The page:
Eric Hoffer once wrote a fantastic book called The True Believer. In that book he described the kind of psychological make-up that needs a cause, any cause, just so long as it has a direction to march, a flag to fly, and a gun to point. This is nothing but ideological excess, and it has to be said there is more than a little bit of it in the Paul camp. Please note — and here I feel like Dave Barry anticipating the reactions of Neil Diamond fans — that I know and acknowledge that there are many sober and judicious Ron Paul supporters. I know a bunch of them. I have a memorial shrine set up for reasonable Ron Paul supporters in my study, and we always keep a candle lit in front of it. But even with those qualifications, someone might complain that to point out the existence of any Paulbots whatever is an ad hom, and ask me to interact with Paul’s arguments — which I have done for years, sometimes agreeing with him, sometimes not. Happy to, and I will continue to. This blog has a search bar, and if you want to, you can go see.

But something else has happened, and is happening. This is no longer about the arguments alone. It is also about a sociological movement. One commenter said in response to a previous post that many of Paul’s followers were so zealous because they were recent converts. Yes, that is obviously true. And it should be pointed out to somebody that fresh converts are often a cause’s worst liabilities. New converts often do a great deal of damage. Do you really love liberty all that much? Then learn how important it is to cool it.

Stop lecturing your elders on their deficient love of liberty when they brought you up outside the state educational system, making enormous practical and financial sacrifices to do so. This was the first time such a feat had been accomplished in the West for centuries. A number of years ago I was talking with a libertarian friend, a secularist, who was upbraiding me for how evangelical Christians were insufficiently attentive to the cause of liberty, liberty as he defined it. I asked him how many non-government schools for kids the libertarians had built. The conversation lagged a bit after that. There was the kind of silence that you might experience the moment after the ambulance crew takes the body out.

Stop telling us about an America that was somehow morally equivalent to the Soviets or the Maoist commies. Whatever it is you are using to cause your sense of indignation to grow so big, trying using some of that fertilizer on your sense of proportion. We grew up in the Cold War and were facing a truly expansionist ideology that had murdered approximately 100 million people. That was not a trifle, or at least we kind of thought it wasn’t at the time. When I was a kid in school, one of the drills was nuclear war drills, and that was not the result of fevered imaginations.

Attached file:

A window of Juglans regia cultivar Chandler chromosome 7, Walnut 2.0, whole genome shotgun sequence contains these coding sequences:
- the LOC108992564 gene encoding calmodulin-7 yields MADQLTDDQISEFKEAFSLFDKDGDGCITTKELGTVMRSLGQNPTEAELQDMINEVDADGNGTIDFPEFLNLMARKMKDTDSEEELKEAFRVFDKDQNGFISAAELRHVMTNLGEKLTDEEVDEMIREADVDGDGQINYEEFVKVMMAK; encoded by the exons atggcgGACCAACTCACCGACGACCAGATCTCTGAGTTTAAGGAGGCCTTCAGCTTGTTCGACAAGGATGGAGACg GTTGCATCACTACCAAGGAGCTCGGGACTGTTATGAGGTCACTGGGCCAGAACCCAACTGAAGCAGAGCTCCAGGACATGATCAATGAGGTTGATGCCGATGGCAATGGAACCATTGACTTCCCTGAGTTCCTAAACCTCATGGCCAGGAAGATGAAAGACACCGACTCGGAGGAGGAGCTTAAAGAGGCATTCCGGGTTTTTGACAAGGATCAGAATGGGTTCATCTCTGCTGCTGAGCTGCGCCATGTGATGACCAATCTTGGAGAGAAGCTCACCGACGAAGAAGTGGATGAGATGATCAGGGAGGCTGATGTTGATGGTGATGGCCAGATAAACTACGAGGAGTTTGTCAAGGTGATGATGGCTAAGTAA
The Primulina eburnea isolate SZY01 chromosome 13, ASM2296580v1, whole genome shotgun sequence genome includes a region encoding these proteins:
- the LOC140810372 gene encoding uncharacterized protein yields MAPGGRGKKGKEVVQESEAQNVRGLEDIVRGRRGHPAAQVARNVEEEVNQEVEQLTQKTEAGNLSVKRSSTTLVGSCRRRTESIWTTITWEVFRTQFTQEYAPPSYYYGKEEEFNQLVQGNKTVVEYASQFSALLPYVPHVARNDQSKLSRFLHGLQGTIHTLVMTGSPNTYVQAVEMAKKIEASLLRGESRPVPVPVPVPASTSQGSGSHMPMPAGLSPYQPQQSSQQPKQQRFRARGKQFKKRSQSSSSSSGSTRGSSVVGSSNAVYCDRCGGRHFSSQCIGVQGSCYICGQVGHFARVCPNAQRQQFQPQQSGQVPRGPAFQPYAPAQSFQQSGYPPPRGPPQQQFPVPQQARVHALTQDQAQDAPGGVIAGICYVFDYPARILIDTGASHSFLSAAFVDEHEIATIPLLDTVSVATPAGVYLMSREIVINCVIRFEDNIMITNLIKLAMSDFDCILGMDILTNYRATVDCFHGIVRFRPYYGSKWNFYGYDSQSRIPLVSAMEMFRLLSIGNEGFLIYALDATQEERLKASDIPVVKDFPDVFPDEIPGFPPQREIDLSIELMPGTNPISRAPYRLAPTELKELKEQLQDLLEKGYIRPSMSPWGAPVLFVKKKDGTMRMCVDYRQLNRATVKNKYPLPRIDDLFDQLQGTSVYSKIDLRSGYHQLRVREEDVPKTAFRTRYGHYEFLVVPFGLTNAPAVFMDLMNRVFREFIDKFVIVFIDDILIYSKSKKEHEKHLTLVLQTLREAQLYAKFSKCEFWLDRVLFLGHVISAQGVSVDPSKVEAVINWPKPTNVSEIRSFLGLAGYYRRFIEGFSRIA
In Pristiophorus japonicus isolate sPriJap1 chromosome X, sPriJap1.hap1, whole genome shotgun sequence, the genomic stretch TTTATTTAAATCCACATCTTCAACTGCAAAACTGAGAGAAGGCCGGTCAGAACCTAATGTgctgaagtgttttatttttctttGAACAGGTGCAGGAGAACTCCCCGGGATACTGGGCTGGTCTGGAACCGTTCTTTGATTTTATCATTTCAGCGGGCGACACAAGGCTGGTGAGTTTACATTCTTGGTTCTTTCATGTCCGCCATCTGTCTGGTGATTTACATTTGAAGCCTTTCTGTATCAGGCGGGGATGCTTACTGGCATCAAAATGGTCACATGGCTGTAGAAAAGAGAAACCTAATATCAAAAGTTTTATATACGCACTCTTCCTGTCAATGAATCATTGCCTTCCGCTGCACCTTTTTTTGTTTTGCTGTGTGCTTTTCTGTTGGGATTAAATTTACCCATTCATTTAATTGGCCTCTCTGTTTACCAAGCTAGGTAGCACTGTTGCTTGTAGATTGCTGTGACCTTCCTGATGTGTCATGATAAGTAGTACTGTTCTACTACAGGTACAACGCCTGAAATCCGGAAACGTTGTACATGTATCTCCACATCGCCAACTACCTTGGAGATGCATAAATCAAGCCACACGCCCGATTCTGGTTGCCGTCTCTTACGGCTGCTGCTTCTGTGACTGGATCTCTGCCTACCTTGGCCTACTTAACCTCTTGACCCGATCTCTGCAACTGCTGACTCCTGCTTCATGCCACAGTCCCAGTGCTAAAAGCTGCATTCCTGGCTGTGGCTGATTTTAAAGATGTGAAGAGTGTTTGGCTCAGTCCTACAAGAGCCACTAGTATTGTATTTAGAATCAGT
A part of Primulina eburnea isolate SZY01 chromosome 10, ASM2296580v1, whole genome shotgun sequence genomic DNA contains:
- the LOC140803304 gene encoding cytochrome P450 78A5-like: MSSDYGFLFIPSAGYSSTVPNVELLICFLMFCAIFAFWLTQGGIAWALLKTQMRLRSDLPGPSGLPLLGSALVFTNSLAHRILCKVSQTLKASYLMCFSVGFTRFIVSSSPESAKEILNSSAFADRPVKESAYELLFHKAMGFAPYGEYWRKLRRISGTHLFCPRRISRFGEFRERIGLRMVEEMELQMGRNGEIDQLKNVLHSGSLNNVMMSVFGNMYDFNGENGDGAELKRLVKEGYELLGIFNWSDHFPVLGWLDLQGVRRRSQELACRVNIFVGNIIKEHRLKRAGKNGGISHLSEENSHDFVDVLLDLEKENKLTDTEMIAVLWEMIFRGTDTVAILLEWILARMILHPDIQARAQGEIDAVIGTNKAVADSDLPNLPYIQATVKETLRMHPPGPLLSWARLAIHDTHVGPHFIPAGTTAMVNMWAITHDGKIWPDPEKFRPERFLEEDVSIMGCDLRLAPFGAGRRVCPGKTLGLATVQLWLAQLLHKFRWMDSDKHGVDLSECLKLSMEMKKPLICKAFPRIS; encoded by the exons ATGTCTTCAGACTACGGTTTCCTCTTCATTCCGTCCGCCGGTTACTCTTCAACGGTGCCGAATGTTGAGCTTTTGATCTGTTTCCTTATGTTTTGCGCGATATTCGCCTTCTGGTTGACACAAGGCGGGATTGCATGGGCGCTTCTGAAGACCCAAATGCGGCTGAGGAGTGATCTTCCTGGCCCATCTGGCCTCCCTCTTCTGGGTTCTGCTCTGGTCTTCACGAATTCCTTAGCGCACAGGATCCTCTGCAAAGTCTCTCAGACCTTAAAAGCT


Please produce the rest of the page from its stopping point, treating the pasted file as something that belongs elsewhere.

Stop acting like you are bored with the traditional pro-life thing. An older generation of conservatives has kept that issue alive over the course of four decades. You are tired of that, are you? Abortion is so politicized? Focus on the Family is against abortion, and Focus is just way uncool? That’s like a German underground activist complaining in 1941 that concern over the Jewish thing is “so thirties.”

Now when you consider this third item, and compare it to the second, it would be quite fair to point to a moral equivalence now. The abortion carnage has gotten us almost to the halfway point that the lunatic Marxists achieved. And we are now pretending, in ludicrous civil ceremonies around the country, at sorry excuses for courthouses, that a man can marry a man. But never forget that we have gotten to this point by giving the time of day to those leftist sob-sisters who made every excuse imaginable for the communists back when they were still killing lots of people, and who have now moved their expertise at logic-chopping to a defense of one of their central domestic objectives, which appears to be baby chopping. These ghouls have somehow gotten control of a narrative which they like to call social justice and as far as I am concerned, they can take it to Hell with them.

There is only one other issue, resulting in a related and generic admonition to Ron Paul supporters under the age of 25. Be sure to check one other thing, and this would be in the realm of motives. That means that only you can check, not me, and if you do it honestly, I am happy to take your word for it. But being a Ron Paul supporter is, as it seems to me, a way to be given a pass by the zeitgeist hall monitors in the junior high of cool as a passable non-conservative. This means you can adopt a position that won’t rip it with all the conservatives in the church you few up in, and you can also pass as some form of non-conservative with all the leftist cool kids. Those cool kids — you know, the ones who line up outside Apple stores in Portland before the newest release — are either leftists or libertarians. Libertarians are tolerated and accepted by the left, and this should be recognized as a significant selling point (and temptation) by many of the Christian youngsters who have been attracted to Paul. Take your Ron Paul sign to a paleo-hippie peace rally and you just might be received with a strange sort of respect. Makes you feel warm inside. Just realize that it may not be the glow of a good testimony.

One of the reasons I like Santorum is that he generates the right kind of hatred from the usual suspects. And I like even more the fact that he doesn’t care. His sense of morality is far less cool than his sweater vests.